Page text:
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Doctor Who - The Deadly Assassin [DVD] 
|Price:||£5.75 & FREE Delivery in the UK on orders over £20. Details|
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Gallifrey. Planet of the Time Lords. The Doctor has finally come home, but not by choice.
Summoned by a vision from The Matrix, he is drawn into web of political intrigue and assassination. Nothing is quite what it seems, and in the shadows lurks his oldest and deadliest enemy...
Special Features: • Commentary by Tom Baker [The Doctor], Bernard Horsfall [Goth] and Philip Hinchcliffe [Producer] • The Matrix Revisited Cast, crew and critics look back at the making of this story, featuring director David Maloney, designer Roger Murray-Leach and the founder of the National Viewers and Listeners Association, Mary Whitehouse • The Gallifreyan Candidate A look at Richard Condon’s novel The Manchurian Candidate, a major influence on the plot of The Deadly Assassin • The Frighten Factor What exactly is Doctor Who’s ‘Frighten Factor’? A diverse panel of experts try to answer the question • Radio Times Billings Listings for this story presented in a PDF file [DVD-ROM – PC/Mac] • Photo Gallery • Coming Soon Trailer • Production Information Subtitles • Easter Egg • Digitally remastered picture and sound quality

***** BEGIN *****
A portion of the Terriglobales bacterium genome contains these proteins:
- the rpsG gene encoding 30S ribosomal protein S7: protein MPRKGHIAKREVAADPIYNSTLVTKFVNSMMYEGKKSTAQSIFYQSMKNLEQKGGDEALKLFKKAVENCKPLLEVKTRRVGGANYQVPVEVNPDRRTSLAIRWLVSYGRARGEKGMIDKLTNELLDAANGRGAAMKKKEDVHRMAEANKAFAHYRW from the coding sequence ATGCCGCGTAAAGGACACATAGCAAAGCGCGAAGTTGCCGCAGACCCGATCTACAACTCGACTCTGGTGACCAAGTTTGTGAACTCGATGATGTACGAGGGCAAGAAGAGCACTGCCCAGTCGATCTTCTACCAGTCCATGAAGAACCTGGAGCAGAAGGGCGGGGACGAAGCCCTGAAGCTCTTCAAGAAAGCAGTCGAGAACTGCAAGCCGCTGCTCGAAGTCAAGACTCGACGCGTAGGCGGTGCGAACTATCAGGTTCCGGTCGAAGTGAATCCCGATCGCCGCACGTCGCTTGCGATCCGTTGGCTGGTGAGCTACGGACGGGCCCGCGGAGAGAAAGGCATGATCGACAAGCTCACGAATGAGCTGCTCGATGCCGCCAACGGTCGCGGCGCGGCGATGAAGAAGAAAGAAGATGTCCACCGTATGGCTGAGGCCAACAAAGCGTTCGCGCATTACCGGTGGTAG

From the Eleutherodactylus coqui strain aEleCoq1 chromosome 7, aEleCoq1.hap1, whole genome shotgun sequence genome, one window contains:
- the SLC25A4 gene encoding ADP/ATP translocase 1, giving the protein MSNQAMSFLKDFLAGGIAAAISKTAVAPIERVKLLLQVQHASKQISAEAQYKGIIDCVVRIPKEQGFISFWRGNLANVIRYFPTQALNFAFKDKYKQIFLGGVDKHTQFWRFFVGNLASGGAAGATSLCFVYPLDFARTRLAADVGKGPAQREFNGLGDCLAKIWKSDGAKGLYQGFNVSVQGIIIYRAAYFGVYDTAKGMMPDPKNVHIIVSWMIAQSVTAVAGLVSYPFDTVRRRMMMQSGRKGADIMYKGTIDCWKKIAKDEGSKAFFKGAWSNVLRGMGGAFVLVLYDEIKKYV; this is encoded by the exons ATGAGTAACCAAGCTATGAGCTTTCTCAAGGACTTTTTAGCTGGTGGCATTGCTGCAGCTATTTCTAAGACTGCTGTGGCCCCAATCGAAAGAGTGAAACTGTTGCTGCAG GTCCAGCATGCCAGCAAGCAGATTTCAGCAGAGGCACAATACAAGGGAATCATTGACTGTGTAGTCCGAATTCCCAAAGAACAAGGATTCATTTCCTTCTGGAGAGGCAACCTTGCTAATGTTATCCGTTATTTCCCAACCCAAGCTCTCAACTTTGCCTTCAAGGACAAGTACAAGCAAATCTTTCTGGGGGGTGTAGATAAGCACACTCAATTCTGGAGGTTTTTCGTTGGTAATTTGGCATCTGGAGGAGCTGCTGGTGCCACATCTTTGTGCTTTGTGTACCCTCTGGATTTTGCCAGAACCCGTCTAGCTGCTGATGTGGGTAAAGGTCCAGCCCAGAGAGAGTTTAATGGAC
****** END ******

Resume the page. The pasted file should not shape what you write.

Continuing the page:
This story was originally broadcast on BBC1 between 30th October – 20th November 1976
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Top Customer Reviews
The extras are a mixed bag; a mildly interesting piece on the feud between Mary Whitehouse and the BBC over the horror content of the show being followed by a somehow rather slight piece about how children perceive fictional representations of frightening situations and things. The 'making of' is okay - and reminds the viewer of how unusual the story - a political paranoia thriller - was in terms of Doctor Who; and there's a decently-done documentary on parallels between The Deadly Assassin and The Manchurian Candidate.